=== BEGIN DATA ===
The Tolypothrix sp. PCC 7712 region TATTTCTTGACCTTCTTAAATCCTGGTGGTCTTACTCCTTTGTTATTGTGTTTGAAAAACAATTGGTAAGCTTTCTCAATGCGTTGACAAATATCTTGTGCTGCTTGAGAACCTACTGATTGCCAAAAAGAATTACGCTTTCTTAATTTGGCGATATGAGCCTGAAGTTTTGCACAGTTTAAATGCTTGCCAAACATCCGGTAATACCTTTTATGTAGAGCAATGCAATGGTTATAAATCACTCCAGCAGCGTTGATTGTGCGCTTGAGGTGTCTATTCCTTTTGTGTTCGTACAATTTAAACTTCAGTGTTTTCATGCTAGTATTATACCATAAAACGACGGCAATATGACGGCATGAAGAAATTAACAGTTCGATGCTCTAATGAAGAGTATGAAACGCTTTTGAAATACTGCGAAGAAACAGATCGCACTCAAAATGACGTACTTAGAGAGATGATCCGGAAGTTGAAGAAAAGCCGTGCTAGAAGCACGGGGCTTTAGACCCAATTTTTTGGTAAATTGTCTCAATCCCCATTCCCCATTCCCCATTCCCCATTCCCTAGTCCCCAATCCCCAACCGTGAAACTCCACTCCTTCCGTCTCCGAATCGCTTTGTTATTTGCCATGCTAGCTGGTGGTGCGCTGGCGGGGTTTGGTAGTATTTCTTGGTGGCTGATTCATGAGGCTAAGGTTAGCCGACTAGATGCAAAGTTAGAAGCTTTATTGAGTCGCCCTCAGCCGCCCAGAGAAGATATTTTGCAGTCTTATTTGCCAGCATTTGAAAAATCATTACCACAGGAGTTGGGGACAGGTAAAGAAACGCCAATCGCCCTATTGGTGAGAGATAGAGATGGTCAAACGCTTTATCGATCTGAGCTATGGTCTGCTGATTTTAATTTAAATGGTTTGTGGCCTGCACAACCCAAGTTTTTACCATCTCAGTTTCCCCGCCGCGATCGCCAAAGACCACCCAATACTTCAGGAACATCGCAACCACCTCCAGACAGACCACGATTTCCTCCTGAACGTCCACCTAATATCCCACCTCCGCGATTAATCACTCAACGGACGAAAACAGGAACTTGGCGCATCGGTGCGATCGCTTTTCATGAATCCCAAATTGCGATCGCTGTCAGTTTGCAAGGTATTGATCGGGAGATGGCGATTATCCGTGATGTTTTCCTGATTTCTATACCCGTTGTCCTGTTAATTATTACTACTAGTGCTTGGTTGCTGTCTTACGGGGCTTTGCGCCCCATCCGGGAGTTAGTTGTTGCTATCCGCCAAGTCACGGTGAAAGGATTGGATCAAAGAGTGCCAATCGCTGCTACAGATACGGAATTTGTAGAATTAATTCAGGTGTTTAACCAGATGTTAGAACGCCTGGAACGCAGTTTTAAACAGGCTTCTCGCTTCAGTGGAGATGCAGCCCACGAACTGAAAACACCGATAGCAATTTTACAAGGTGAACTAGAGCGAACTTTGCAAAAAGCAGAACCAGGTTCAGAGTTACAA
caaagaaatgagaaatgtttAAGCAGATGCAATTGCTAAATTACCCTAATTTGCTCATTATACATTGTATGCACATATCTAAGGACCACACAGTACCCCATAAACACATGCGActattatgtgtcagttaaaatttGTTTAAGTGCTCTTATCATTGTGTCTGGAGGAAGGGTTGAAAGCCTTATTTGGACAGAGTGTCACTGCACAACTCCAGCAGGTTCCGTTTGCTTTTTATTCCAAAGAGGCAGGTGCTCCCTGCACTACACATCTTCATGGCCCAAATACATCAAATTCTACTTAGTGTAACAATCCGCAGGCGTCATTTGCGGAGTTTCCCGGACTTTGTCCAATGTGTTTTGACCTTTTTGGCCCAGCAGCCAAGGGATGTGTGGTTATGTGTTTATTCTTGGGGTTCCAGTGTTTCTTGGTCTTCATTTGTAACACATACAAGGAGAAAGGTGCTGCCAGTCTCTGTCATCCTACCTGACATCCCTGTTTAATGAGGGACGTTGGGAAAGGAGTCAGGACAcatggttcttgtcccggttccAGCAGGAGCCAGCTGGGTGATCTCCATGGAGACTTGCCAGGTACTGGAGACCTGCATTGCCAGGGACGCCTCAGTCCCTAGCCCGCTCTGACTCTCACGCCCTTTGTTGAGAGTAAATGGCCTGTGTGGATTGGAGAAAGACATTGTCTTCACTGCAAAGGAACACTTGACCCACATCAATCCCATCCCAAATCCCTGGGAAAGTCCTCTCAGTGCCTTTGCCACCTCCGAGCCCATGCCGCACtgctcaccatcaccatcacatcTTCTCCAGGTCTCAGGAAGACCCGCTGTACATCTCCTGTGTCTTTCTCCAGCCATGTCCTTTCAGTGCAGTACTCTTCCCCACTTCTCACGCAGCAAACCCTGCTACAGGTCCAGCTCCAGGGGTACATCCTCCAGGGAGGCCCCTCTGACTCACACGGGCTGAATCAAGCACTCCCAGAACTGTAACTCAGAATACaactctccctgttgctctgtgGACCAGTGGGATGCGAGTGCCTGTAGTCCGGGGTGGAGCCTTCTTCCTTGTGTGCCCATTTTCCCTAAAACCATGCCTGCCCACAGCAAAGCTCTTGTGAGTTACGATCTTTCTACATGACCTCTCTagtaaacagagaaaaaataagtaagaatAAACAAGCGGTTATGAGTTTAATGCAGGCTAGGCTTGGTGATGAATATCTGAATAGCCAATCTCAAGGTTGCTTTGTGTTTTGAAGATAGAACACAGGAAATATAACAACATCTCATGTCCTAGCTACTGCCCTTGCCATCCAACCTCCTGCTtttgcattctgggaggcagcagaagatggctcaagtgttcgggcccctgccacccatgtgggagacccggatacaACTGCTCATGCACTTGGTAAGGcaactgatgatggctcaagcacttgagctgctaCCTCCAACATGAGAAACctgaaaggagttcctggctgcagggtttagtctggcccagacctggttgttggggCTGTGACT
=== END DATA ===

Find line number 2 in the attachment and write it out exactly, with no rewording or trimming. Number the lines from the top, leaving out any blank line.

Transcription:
caaagaaatgagaaatgtttAAGCAGATGCAATTGCTAAATTACCCTAATTTGCTCATTATACATTGTATGCACATATCTAAGGACCACACAGTACCCCATAAACACATGCGActattatgtgtcagttaaaatttGTTTAAGTGCTCTTATCATTGTGTCTGGAGGAAGGGTTGAAAGCCTTATTTGGACAGAGTGTCACTGCACAACTCCAGCAGGTTCCGTTTGCTTTTTATTCCAAAGAGGCAGGTGCTCCCTGCACTACACATCTTCATGGCCCAAATACATCAAATTCTACTTAGTGTAACAATCCGCAGGCGTCATTTGCGGAGTTTCCCGGACTTTGTCCAATGTGTTTTGACCTTTTTGGCCCAGCAGCCAAGGGATGTGTGGTTATGTGTTTATTCTTGGGGTTCCAGTGTTTCTTGGTCTTCATTTGTAACACATACAAGGAGAAAGGTGCTGCCAGTCTCTGTCATCCTACCTGACATCCCTGTTTAATGAGGGACGTTGGGAAAGGAGTCAGGACAcatggttcttgtcccggttccAGCAGGAGCCAGCTGGGTGATCTCCATGGAGACTTGCCAGGTACTGGAGACCTGCATTGCCAGGGACGCCTCAGTCCCTAGCCCGCTCTGACTCTCACGCCCTTTGTTGAGAGTAAATGGCCTGTGTGGATTGGAGAAAGACATTGTCTTCACTGCAAAGGAACACTTGACCCACATCAATCCCATCCCAAATCCCTGGGAAAGTCCTCTCAGTGCCTTTGCCACCTCCGAGCCCATGCCGCACtgctcaccatcaccatcacatcTTCTCCAGGTCTCAGGAAGACCCGCTGTACATCTCCTGTGTCTTTCTCCAGCCATGTCCTTTCAGTGCAGTACTCTTCCCCACTTCTCACGCAGCAAACCCTGCTACAGGTCCAGCTCCAGGGGTACATCCTCCAGGGAGGCCCCTCTGACTCACACGGGCTGAATCAAGCACTCCCAGAACTGTAACTCAGAATACaactctccctgttgctctgtgGACCAGTGGGATGCGAGTGCCTGTAGTCCGGGGTGGAGCCTTCTTCCTTGTGTGCCCATTTTCCCTAAAACCATGCCTGCCCACAGCAAAGCTCTTGTGAGTTACGATCTTTCTACATGACCTCTCTagtaaacagagaaaaaataagtaagaatAAACAAGCGGTTATGAGTTTAATGCAGGCTAGGCTTGGTGATGAATATCTGAATAGCCAATCTCAAGGTTGCTTTGTGTTTTGAAGATAGAACACAGGAAATATAACAACATCTCATGTCCTAGCTACTGCCCTTGCCATCCAACCTCCTGCTtttgcattctgggaggcagcagaagatggctcaagtgttcgggcccctgccacccatgtgggagacccggatacaACTGCTCATGCACTTGGTAAGGcaactgatgatggctcaagcacttgagctgctaCCTCCAACATGAGAAACctgaaaggagttcctggctgcagggtttagtctggcccagacctggttgttggggCTGTGACT